Bobby Fischer, the chess genius and super-self-hating-Jew, is such a ranter that it might seem sensible to have brushed aside his long-ago charges that Soviet chess players used to collude to ensure a Soviet champion in international chess competitions.
But the economists Charles Moul and John Nye, both of Washington University in St. Louis, argue convincingly that the Soviets did just that. In the famed Candidates tournaments, they argue, Soviet players would intentionally play each other to a draw and then try really hard to beat non-Soviets.
In their paper “Did the Soviets Collude?: A Statistical Analysis of Championship Chess 1940-1964,” Moul and Nye write this: “[T]he finding that the Soviets were more likely to draw amongst themselves in critical FIDE tournaments than they were when playing other masters should not come as a surprise. But our paper has been the first to provide strong statistical evidence in support of this result … The likelihood that a Soviet player would have won every single Candidates tournament up to 1963 was less than one out of four under an assumption of no collusion, but was higher than three out of four when the possibility of draw collusion is factored in.”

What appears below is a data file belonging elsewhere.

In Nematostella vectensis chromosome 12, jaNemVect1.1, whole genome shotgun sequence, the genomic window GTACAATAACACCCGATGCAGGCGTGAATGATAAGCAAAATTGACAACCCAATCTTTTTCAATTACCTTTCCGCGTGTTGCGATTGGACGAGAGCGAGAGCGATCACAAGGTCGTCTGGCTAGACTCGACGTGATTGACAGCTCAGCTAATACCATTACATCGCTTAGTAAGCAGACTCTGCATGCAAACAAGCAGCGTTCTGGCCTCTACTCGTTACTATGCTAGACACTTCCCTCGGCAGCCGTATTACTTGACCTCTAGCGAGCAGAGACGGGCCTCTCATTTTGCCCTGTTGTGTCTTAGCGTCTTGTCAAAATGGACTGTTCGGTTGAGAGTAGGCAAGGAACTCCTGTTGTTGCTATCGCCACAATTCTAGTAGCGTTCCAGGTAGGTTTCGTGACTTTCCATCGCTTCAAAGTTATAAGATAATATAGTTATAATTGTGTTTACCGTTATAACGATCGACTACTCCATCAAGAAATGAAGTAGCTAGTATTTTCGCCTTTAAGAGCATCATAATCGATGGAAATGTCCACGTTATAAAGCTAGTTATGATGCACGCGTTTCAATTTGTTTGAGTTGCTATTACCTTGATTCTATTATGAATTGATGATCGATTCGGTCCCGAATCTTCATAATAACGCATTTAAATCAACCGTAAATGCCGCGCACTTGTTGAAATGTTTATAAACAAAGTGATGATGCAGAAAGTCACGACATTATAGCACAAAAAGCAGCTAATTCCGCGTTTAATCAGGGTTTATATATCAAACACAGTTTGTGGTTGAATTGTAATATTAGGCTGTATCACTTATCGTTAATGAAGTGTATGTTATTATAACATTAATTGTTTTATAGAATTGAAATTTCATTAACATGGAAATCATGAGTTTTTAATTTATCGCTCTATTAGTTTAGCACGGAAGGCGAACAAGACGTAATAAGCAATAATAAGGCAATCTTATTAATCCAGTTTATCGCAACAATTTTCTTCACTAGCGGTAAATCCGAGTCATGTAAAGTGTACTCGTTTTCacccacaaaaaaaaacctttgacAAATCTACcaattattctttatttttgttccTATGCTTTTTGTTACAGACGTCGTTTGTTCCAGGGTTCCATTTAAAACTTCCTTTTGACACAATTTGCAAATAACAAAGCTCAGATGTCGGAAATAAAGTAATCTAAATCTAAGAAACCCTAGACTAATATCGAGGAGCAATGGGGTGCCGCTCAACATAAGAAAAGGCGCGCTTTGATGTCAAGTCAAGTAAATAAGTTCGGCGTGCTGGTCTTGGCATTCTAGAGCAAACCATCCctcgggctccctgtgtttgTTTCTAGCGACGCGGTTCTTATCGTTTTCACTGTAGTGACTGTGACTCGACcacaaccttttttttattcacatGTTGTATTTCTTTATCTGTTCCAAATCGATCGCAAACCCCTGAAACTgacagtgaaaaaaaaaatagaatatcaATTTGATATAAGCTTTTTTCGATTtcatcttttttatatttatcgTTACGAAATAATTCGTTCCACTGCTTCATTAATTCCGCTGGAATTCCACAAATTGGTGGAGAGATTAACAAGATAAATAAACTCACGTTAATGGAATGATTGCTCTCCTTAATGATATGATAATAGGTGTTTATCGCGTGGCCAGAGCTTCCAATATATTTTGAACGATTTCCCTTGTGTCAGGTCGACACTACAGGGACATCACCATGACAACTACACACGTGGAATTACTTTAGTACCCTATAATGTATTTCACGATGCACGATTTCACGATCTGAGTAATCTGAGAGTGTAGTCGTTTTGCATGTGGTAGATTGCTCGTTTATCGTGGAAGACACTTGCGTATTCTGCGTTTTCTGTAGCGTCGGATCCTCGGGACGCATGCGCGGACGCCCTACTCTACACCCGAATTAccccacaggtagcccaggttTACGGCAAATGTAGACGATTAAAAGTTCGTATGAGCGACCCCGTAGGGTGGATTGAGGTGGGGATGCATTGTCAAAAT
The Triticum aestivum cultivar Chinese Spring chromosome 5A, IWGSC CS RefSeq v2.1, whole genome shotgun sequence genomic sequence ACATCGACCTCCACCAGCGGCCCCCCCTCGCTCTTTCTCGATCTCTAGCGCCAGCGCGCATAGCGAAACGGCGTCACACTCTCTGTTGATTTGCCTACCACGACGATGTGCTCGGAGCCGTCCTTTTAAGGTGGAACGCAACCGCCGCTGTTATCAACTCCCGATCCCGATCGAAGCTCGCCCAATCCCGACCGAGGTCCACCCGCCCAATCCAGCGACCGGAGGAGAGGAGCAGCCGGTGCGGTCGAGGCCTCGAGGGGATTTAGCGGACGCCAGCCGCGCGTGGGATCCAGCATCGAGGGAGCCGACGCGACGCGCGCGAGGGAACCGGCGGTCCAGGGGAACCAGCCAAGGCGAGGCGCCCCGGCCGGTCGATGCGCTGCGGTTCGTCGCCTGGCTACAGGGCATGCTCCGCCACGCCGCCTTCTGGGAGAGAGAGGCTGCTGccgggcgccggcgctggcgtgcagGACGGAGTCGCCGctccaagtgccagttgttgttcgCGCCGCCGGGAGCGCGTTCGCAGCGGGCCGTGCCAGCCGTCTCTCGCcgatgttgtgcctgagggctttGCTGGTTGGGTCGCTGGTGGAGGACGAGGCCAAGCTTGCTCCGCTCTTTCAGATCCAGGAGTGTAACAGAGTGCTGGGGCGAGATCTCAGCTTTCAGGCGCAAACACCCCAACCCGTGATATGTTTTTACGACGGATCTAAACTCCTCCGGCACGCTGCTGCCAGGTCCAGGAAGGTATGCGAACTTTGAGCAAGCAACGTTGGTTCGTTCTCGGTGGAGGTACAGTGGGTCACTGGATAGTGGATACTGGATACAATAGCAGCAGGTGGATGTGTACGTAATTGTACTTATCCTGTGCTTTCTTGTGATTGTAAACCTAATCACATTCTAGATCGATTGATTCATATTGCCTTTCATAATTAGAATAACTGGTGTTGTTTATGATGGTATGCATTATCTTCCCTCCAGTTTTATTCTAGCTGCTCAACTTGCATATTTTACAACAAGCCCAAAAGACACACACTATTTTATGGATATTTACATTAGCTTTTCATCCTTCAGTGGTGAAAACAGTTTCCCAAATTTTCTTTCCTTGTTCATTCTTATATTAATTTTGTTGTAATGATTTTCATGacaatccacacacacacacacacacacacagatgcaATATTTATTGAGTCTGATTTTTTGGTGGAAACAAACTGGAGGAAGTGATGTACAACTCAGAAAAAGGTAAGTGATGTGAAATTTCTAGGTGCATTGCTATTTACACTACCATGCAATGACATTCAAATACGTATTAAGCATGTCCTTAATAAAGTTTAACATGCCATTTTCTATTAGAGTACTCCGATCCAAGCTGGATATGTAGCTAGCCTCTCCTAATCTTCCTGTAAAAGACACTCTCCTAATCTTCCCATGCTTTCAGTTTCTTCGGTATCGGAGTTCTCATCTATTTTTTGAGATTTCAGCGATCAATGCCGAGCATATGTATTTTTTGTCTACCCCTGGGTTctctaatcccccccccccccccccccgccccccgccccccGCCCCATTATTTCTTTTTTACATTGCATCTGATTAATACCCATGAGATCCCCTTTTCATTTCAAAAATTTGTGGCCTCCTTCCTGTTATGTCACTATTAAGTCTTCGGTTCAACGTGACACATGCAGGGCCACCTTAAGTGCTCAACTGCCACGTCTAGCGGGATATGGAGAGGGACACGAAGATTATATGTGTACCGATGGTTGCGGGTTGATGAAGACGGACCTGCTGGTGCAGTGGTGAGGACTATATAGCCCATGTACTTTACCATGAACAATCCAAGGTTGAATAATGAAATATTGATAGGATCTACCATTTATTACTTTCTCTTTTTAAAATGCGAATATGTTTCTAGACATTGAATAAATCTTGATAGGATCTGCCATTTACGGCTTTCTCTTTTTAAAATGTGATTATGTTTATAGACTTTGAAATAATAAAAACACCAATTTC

The Moul-Nye analysis is reminiscent of the analysis used by Levitt and Mark Duggan to show how sumo wrestlers collude. And, as for Bobby Fischer, we are reminded once again that just because you’re paranoid doesn’t mean that someone isn’t out to get you.